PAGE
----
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Strictly Come Dancing: Nina Wadia is eliminated after dance-off
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Whilst on holiday Aidan, aged 10 at the time was drinking a lot of water and going to the toilet more frequently. Thinking nothing of the symptoms at first it wasn’t until Nina’s son collapsed and drastically lost weight that the actress became extremely worried, bactrim grippe and called the trip short. On arrival back to the UK and a trip to the hospital doctors revealed to the family that Aidan was a type 1 diabetic.
Talking about when they found out about the diagnosis Nina said: “A finger prick test was done and the nurse said to us, ‘Did you not know he was type 1?’
“I said, ‘type 1 what?’
“I only knew about type 2 diabetes. When it was explained what type 1 was, my knees gave way. I was not expecting something so serious, so chronic.
“When Aidan was told what was happening he burst into tears. He then asked if he would still be able to drink Tropicana orange juice, his favourite. This, at least, we found funny.”
As a mother the ordeal was horrible for Nina, who said that despite showing symptoms, there was always an “excuse” to explain why they were happening.
Remembering when her son collapsed Nina said: “His eyes had rolled back into his head, he had completely collapsed. He was very close to death’s door, and it was terrifying.”
Doctors also revealed that Aiden’s blood sugar level was at 23 whereas normal blood sugar range is between four and seven.
Nina was told that living with type 1 diabetes is “relentless”, which has stuck with her ever since her son was diagnosed in 2010.
“A diagnosis affects not just the person with type 1, but their family too,” Nina said.
“For the first two years since he was diagnosed, before he got new technology, we didn’t sleep. We were waking up every three hours to check on him. We didn’t know whether he was going to hypo [when the blood sugar levels are too low] or hyper [when the blood sugar levels are too high]. ”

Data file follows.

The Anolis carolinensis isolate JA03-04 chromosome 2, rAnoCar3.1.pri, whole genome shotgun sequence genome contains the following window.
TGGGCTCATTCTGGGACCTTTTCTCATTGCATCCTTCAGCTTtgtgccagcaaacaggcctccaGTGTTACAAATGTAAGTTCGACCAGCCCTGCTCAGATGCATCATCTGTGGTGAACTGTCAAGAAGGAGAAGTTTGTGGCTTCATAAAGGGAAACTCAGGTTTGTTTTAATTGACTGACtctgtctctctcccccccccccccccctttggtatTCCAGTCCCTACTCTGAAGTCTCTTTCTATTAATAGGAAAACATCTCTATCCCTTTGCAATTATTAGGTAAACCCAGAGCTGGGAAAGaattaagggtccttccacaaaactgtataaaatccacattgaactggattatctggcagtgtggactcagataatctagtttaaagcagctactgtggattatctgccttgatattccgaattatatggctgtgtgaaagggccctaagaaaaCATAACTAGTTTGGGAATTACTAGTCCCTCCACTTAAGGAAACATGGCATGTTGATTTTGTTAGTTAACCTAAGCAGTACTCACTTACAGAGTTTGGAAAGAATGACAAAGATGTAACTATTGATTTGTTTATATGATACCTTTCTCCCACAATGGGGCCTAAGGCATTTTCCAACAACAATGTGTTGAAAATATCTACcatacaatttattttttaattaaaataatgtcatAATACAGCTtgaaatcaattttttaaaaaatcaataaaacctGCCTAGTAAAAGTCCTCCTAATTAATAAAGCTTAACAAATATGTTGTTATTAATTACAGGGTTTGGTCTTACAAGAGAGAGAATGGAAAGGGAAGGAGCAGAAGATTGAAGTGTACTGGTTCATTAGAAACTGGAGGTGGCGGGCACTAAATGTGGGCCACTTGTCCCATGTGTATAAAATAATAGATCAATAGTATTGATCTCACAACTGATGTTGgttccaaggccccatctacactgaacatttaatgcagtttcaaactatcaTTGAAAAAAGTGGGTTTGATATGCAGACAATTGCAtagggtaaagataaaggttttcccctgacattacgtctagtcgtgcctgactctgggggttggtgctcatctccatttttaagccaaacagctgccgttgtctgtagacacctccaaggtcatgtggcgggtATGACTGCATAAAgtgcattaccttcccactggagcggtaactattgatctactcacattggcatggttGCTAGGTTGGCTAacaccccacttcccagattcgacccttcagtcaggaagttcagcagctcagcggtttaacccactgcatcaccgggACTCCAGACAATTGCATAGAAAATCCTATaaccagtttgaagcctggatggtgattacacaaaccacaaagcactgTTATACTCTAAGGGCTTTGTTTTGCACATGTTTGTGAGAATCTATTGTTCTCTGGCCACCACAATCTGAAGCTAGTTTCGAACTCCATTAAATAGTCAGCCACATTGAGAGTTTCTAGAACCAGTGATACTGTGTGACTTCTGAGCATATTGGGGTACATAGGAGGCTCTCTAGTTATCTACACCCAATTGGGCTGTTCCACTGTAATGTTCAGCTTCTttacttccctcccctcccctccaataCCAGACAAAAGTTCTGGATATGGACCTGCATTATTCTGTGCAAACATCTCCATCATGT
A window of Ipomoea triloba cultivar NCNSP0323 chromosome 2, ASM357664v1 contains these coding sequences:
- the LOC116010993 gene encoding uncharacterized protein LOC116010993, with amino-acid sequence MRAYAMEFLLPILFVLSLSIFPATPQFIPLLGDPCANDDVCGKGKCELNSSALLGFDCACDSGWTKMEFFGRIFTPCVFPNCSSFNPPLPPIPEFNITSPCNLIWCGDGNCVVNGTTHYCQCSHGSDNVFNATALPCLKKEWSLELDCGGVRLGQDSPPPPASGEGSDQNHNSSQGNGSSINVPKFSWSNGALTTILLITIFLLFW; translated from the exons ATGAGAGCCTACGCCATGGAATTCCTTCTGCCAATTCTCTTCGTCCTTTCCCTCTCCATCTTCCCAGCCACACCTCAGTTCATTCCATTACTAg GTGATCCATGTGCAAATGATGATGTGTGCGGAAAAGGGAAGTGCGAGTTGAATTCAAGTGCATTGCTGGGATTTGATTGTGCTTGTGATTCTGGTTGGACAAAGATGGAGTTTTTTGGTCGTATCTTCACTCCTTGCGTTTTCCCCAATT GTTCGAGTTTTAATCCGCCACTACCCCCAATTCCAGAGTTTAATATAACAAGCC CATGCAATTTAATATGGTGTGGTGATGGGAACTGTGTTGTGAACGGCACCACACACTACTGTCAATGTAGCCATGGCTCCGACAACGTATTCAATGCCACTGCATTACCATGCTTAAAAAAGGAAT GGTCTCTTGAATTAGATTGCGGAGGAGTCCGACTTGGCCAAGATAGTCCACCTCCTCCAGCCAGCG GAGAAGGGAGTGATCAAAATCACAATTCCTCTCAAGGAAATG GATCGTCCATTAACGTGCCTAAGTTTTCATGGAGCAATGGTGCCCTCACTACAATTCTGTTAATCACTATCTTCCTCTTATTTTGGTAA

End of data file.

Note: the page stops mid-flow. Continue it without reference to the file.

Diabetes UK states that type 1 affects eight percent of everyone with diabetes whereas type 2 affects around 90 percent.
The difference between the two conditions is that there is no known cause for type 1, whereas type 2 can be influenced by sugar intake, age and weight.
In type 1 diabetes your body attacks the cells in your pancreas, which means that it cannot make any insulin. Insulin is responsible for allowing sugar to enter your cells and lowers the amount of sugar in your bloodstream.
Therefore, if there is no insulin to let glucose into cells, it builds up in your bloodstream and causes a number of side effects, some of which can be life-threatening.
The Mayo Clinic states that type 1 diabetes symptoms include the following:
- Increased thirst
- Frequent urination
- Bed-wetting in children who previously didn’t wet the bed during the night
- Extreme hunger
- Unintended weight loss
- Irritability and other mood changes
- Fatigue and weakness
- Blurred vision.
Over time, type 1 diabetes can affect major organs including the heart, blood vessels, nerves, eyes and kidneys.
In order to avoid complications it is important to have your blood cholesterol and blood pressure checked at least once a year, as well as make healthier lifestyle choices such as not drinking too much and giving up smoking.
Although there is no way to prevent or cure type 1 diabetes there have been some drastic improvements on how to manage the condition.
Nina’s son Adian uses a combination of the Dexcom G6 – a continuous glucose monitoring system in which a sensor measures glucose levels just beneath the skin, and sends data wirelessly, to a compatible smart phone or watch device – and an insulin pump called the Omnipod.
As a parent Nina states that this technology needs to be made available on the NHS to help all those who might not meet the criteria to get it for free. She said: “ I want people to know that, in the long run, the NHS would save money if gadgets like these were available to everyone – because they would have fewer people ending up in A&E, not being able to manage their blood sugar levels.”
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